Photo of Ephrem Abebe
Ephrem Abebe
Assistant Professor
Phone: 317-880-5416
2019 Postdoctoral research fellowship in human factors engineering and patient safety, Johns Hopkins University-School of Medicine, Armstrong Institute for Patient Safety and Quality 2016 PhD, University of Wisconsin-Madison, School of Pharmacy 2014 MS, University of Wisconsin-Madison, School of Pharmacy 2007 Masters of Pharmacy Practice, National Institute of Pharmacy Education and Research (NIPER), Mohali, India 2004 Bachelor of Pharmacy, Addis Ababa University-School of Pharmacy, Ethiopia

My research focuses on learning and supporting patient and family healthcare work and understanding the organizational contexts where these occur.    Much like healthcare professionals doing healthcare work in their formal work settings, patients and their family caregivers are also engaged in work that helps heal an illness, control symptoms, and improve overall quality of life. This work may occur in both formal healthcare settings and patients’ homes and communities. Such work is also diverse and may include: navigating a difficult healthcare system and information; performing specific tasks at home such as accessing, organizing, preparing, taking and monitoring effects of medications; managing medical devices and supplies; communicating care plans, concerns, and goals with healthcare professionals and family members. 
Some aspects of patient and family work (such as filling a prescription and taking medications) may appear obvious to healthcare professionals and leaders and have received much emphasis as subjects of research inquiry and programmatic development. Yet, other aspects of this work may remain hidden from healthcare professionals’ view due to the very nature of how healthcare is organized and delivered (i.e, emphasis on activities within formal healthcare settings and limited knowledge of patient’s experience of healthcare after they return to their homes and communities). 
I use human factors and systems engineering methods and approaches to understand patient and family work. And I partner with healthcare professionals and leaders, patients, and their families to explore their unique perspectives towards the goals of developing new and/or improved systems of care and tools that enable healthcare professionals better engage and support patients and their families.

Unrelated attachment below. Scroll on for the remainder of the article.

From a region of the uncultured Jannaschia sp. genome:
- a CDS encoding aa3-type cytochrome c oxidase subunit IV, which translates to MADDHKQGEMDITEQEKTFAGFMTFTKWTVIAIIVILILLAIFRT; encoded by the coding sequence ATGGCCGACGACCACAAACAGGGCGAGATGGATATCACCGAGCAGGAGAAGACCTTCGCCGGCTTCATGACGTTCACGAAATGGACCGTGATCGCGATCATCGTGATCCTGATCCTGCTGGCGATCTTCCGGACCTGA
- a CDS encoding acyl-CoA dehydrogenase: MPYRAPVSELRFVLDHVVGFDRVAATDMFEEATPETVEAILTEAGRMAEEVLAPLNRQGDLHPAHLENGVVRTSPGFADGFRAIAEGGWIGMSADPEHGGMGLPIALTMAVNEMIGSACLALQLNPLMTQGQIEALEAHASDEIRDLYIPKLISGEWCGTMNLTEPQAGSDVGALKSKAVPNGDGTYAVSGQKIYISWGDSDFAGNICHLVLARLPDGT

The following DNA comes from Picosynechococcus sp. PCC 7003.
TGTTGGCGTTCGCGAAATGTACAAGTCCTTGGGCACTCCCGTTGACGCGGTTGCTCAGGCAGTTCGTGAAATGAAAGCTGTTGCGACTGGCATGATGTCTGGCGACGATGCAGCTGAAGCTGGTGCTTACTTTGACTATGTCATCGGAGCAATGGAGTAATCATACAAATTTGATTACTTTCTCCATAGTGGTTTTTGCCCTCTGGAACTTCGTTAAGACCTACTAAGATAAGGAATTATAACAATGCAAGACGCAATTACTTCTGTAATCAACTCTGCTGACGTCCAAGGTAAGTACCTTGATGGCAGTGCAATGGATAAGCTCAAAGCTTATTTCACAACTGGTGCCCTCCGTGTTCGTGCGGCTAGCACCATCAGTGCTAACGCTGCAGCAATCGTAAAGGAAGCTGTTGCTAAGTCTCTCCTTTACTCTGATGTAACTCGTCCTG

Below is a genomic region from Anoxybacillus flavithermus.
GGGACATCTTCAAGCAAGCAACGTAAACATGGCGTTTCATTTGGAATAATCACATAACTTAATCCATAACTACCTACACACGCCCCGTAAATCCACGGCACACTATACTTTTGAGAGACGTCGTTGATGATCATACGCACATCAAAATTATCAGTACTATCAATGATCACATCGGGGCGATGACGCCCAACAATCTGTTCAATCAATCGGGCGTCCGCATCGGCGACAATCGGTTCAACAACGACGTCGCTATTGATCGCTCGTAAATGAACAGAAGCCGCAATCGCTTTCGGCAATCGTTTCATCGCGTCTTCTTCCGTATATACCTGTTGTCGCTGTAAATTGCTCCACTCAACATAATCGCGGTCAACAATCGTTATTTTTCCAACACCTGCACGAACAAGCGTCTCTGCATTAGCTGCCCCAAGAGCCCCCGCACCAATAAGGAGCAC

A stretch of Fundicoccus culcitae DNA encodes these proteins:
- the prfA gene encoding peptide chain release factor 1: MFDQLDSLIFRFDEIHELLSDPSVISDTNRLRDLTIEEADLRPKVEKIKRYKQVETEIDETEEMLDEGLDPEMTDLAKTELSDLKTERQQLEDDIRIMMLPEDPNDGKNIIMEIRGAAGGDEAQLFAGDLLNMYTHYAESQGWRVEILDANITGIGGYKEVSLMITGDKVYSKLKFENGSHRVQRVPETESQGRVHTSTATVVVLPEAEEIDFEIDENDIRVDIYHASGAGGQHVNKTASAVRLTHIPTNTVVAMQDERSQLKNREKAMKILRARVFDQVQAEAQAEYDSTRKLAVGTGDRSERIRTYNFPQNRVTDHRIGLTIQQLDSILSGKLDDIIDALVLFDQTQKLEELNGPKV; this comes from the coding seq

Lab Members
Ahmad Furqan Kazi (Graduate Student)
Yejin (Jin) Seo (Graduate Student)
Tanner Jayne Sergesketter (Research Nurse)
Honors and Credentials

Certified Professional in Patient Safety, National Patient Safety Foundation/Institute for Healthcare Improvement

Representative Publications
  1. Holden RJ, Campbell NL, Abebe E, Clark DO, Ferguson D, Bodke K, Boustani M, Callahan C. Usability and Feasibility of Consumer-Facing Technology to Reduce Unsafe Medication Use by Older Adults. Res Social Admin Pharm. Feb 26 pii: S1551-7411(19)30033-6. doi: 10.1016/j.sapharm.2019.02.011. [Epub ahead of print]
  2. Xiao, Y., Abebe, E., Gurses, A.P. Engineering a Foundation for Partnership to Improve Medication Safety During Care Transitions. Journal of Patient Safety and Risk Management. 2019; 24: 9(1) 30-36.
  3. Reddy A, Abebe E, Rivera AJ, Stone JA, Chui MA. Interruptions in Community Pharmacies: Frequency, Sources, and Mitigation Strategies. Res Social Adm Pharm 2018 Nov 3. pii: S1551-7411(18)30743-5. doi: 10.1016/j.sapharm.2018.10.030. [Epub ahead of print]
  4. Abebe, E., Chui, M.A. Exploring Barriers to Medication Safety in an Ethiopian Hospital Emergency Department: A Human Factors Engineering Approach. Innovations in Pharmacy. 2018;9(1): Article 7. doi:10.24926/iip.v9i1.950.
  5. Abebe E, Stone JA, Lester CA, Chui MA. The Quality of Handoffs in Community Pharmacies. 2017. J Patient Saf. 2017 Apr 27. doi: 10.1097/PTS.0000000000000382. [Epub ahead of print]